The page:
He emphasizes that universities may be slow in applying technology, “but ultimately they have to adapt and to some degree economics will force the adoption.”

Nixon also sees a role in university life for leaders from beyond the academy who, with the perspective of outsiders, can introduce ground-breaking ideas and programs. He has seen this happening particularly in business schools and law faculties, where deans and teachers from other walks of life have reinvigorated programs around the world.

Innovation, he warns, is not just about extracting support dollars from the state; it’s about how these funds are invested, and how programs are developed. Yet the conversation inevitably turns to future funding, and Nixon is wary of wading into the great tuition debate that sent Quebec students onto the streets earlier this year.

But the bottom line, he says, is that due to massive deficits, governments are cutting back on education support, expenses are soaring and external sources of funding have to play a bigger role in university operations. That means there’s a greater and ever-expanding need for alumni and individual donors to support post-secondary education.

Individuals must step forward

Nixon is particularly sensitive to the needs of the great health care facilities and universities, which must excel if Canada is to stay in the big leagues of world economic powers. It is, he says, “a question of math. Governments don’t have the dollars to provide the funding, and if we are to continue to run top global institutions – whether Toronto’s University Health Network, or universities such as Queen’s and the U of T – there’ll be more and more ­requirement for non-governmental sources of funding.”

Corporations are certainly looking at where they can make a difference, but they can be highly focused in their giving and are often limited by financial programs related to profitability. RBC, for example, donates a maximum of one per cent of pre-tax profits to charities, and its gifts to Queen’s are targeted currently in the areas of environment and water and children’s mental health.

Research is also a valuable source of innovation, and forging partnerships is the key, Nixon says. “Major success will come from having the private and public sectors and academia working together to making those research dollars count.”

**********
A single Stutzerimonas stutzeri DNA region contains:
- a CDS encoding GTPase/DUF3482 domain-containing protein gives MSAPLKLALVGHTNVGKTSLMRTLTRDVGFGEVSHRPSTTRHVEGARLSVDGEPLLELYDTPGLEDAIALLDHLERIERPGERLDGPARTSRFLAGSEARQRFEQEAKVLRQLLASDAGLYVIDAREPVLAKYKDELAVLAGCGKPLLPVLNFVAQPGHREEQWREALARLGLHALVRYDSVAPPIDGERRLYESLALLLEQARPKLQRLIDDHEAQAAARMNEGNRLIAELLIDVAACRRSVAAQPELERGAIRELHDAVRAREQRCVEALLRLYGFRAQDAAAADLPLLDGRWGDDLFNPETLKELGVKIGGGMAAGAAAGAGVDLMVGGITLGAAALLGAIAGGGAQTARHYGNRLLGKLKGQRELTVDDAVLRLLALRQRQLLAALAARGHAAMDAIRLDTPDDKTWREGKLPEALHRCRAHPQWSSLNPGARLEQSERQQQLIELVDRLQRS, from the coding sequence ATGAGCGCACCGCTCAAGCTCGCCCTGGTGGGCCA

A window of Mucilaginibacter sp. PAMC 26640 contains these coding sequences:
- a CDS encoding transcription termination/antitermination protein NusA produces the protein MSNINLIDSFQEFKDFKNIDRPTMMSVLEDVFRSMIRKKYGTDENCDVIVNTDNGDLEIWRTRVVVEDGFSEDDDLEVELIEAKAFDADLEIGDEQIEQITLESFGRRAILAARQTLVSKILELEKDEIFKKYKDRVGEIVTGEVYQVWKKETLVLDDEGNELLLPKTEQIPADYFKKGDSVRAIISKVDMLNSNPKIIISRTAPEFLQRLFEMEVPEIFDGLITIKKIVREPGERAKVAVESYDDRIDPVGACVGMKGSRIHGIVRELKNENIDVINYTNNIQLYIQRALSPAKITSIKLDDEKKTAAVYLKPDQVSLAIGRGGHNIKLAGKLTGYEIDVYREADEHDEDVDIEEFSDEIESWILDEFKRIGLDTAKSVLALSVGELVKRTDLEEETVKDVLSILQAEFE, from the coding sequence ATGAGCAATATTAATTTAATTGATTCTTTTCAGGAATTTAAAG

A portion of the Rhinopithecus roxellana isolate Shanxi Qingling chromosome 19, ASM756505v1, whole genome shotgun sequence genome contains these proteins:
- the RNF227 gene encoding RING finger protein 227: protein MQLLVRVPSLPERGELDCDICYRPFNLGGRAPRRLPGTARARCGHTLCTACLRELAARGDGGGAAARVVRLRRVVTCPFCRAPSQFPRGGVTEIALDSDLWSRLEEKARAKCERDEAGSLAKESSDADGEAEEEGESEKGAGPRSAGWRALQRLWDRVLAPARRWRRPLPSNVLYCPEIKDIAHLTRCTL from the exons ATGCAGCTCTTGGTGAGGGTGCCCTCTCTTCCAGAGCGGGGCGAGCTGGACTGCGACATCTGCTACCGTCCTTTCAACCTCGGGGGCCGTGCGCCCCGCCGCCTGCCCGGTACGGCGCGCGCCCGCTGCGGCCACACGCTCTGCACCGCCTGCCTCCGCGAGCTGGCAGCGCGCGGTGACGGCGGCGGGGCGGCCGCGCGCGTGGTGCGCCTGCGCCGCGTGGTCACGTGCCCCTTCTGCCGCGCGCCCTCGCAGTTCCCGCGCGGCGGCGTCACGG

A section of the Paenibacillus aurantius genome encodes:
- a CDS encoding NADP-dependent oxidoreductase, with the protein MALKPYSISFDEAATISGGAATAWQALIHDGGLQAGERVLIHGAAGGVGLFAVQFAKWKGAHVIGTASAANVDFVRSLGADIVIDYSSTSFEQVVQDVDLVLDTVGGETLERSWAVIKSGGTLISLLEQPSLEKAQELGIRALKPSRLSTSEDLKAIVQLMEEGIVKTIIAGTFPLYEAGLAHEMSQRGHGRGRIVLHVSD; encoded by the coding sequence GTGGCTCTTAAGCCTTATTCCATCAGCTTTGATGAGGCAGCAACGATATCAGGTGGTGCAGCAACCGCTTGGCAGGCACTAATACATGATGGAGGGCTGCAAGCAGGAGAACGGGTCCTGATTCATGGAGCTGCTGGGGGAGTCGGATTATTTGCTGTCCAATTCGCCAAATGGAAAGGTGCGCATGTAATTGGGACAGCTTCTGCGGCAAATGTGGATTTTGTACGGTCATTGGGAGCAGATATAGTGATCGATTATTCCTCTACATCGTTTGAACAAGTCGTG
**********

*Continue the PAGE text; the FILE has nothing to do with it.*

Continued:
However, the bottom line is that it is individuals who provide the bulk of the dollars in any fundraising campaign, and these individuals cannot be pitched on the basis that they are simply filling a hole left by government. “These donors are not just writing cheques – they have an exacting and significant process [for donating their money], and you have to sell them on it. It has to be the leaders and visionaries in the university who do that.”

That said, Nixon may come through with a timely phone call, if it can make a difference.
Sometimes, when talking about the minutiae of fundraising, it is easy to forget what is at stake. Nixon keeps coming back to the complex challenges faced by universities in an age when careers are displaced by technology and jobs are moving to developing ­nations where wages are lower.

Initiatice Campaign launchGord Nixon (third from left) and his wife Janet joined Principal Daniel Woolf, Chancellor David Dodge, and an overflow crowd of alumni, faculty, students, and friends of Queen's at the Sept. 29 launch in Grant Hall of the Initiative Campaign.

"It's a different world out there . . . ."

Predicting which will be the value-added careers of tomorrow is a daunting task in an information age in which the notion of value is so elusive. Nixon notes that three of the most influential companies in recent years have been Google, Apple, and Facebook. Until very recently, when Google took over Motorola’s cell-phone division, the two combined had fewer employees than RBC.

“It’s a different world out there,” says Nixon. “How do you find jobs for the next generation of people, and how will their standard of living be enhanced? It’s not easy to answer, but you don’t want to give up trying, because ultimately, if you can find solutions, you can be ahead of the game.”

Gord Nixon clearly feels humbled by the task faced by the people who must deal every day with the huge expectations of training tomorrow’s leaders, employees, and citizens. It is not easy being a bank CEO in a time of radical change, but, he adds “I’m not sure which would be the worst job – a university president, high school teacher, or camp director.”

All these jobs require skill sets that the self-effacing Nixon says are beyond his own abilities. “You’ve got to keep politicians happy, parents happy, and students happy. You have a lot of constituents to deal with.“

And if he can help them in some substantive way, he clearly feels that will be legacy enough.


Article author Gordon Pitts is a Senior Writer with The Globe and Mail Report on Business. – Ed.

Queen's Alumni Review, 2012 Issue #4Queen's Alumni Review
2012 Issue #4